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USDA gives consumers a false sense of security about U.S. beef

Ann Veneman, Agriculture Secretary in the Bush Administration, made the following statement in a 2004 news conference: "scientific evidence shows that only nervous tissue like brain and spinal cord can carry the infectious agent" for mad cow disease.

Not so, according to Dr. Stanley Prusiner, the neurologist who won the Nobel Prize in Medicine in 1997 for first describing prions, the misshapen proteins believed to cause the devastating disease. "We don't know where and how prions move through the [cow's] body before they show up in its brain," he told a New York Times reporter.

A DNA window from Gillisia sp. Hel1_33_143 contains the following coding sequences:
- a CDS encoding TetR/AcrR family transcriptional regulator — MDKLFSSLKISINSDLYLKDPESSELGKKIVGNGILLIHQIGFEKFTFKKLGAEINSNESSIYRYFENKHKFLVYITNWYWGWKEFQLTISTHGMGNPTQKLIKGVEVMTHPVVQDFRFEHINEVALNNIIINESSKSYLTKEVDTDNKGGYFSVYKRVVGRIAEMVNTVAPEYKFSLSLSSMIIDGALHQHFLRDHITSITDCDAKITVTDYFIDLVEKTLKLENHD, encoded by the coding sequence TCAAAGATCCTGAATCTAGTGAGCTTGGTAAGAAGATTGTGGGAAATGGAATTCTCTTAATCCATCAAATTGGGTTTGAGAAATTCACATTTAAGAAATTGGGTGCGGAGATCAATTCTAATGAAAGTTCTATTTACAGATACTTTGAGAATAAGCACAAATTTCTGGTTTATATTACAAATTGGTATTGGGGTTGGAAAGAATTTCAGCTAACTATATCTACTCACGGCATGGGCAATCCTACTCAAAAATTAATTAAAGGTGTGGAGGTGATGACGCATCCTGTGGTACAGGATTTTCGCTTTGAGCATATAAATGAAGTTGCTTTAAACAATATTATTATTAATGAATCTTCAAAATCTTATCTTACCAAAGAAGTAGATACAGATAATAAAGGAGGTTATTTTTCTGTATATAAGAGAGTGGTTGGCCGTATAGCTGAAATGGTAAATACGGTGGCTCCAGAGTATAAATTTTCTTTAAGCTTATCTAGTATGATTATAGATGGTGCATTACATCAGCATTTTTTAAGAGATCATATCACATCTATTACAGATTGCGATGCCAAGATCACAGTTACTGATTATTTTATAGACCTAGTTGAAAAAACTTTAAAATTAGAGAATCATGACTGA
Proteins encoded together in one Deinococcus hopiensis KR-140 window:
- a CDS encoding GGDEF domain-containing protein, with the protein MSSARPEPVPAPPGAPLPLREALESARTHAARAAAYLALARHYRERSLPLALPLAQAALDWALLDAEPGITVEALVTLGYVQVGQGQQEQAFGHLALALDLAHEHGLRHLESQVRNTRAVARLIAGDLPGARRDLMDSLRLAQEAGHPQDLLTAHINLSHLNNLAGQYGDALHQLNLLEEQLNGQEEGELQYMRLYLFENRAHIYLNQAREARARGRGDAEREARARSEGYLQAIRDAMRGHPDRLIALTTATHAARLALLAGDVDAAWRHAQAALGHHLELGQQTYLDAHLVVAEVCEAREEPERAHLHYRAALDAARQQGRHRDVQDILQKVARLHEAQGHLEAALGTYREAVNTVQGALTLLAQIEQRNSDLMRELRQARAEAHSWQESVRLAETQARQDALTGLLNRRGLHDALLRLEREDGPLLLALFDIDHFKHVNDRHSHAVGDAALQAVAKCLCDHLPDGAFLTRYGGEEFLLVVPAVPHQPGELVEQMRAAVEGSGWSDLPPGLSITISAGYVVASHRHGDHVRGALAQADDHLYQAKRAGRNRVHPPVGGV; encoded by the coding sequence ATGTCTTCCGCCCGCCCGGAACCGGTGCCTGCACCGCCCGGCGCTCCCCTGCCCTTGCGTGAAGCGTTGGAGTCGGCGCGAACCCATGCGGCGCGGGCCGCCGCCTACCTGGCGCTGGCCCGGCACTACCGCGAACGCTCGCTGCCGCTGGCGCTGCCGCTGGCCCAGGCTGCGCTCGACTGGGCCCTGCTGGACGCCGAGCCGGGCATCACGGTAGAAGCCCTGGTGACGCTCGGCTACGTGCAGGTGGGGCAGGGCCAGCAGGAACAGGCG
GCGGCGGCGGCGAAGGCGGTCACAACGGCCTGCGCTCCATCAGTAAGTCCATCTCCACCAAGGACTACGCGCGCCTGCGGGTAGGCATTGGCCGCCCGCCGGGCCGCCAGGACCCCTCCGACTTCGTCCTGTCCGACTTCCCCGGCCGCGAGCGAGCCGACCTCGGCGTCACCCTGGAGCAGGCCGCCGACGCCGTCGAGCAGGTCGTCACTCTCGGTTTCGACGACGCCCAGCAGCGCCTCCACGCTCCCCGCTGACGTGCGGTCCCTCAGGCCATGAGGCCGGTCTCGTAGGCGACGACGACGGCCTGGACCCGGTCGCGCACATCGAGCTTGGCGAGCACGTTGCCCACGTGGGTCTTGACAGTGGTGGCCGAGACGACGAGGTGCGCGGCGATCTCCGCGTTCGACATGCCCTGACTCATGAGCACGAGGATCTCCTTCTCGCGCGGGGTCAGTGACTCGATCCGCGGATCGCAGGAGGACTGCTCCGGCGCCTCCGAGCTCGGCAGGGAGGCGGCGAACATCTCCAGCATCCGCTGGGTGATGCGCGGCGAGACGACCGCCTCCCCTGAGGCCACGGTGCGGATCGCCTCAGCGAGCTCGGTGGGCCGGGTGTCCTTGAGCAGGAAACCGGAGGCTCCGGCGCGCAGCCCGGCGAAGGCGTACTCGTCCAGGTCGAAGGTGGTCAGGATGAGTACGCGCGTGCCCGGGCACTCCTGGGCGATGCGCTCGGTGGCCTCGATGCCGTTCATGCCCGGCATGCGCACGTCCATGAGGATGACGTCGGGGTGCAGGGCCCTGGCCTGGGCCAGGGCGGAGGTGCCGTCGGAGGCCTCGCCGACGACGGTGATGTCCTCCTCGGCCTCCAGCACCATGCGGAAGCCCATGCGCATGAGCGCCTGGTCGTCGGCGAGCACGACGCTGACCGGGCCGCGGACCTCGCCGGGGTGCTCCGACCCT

This means that the disease may be transmitted by eating other parts of a cow besides the nervous tissue—including the meat. Dr. Prusiner has devised a test to find out exactly where prions are located, but according to the New York Times article, "That experiment has not been done..." The USDA's new safeguards requiring that "specified risk material" be removed from the food supply do not appear to be broad enough.

(The New York Times, Sunday, January, 2004 "Jumble of Tests May Slow Mad Cow Solution," Sandra Blakeslee, p. 10.)

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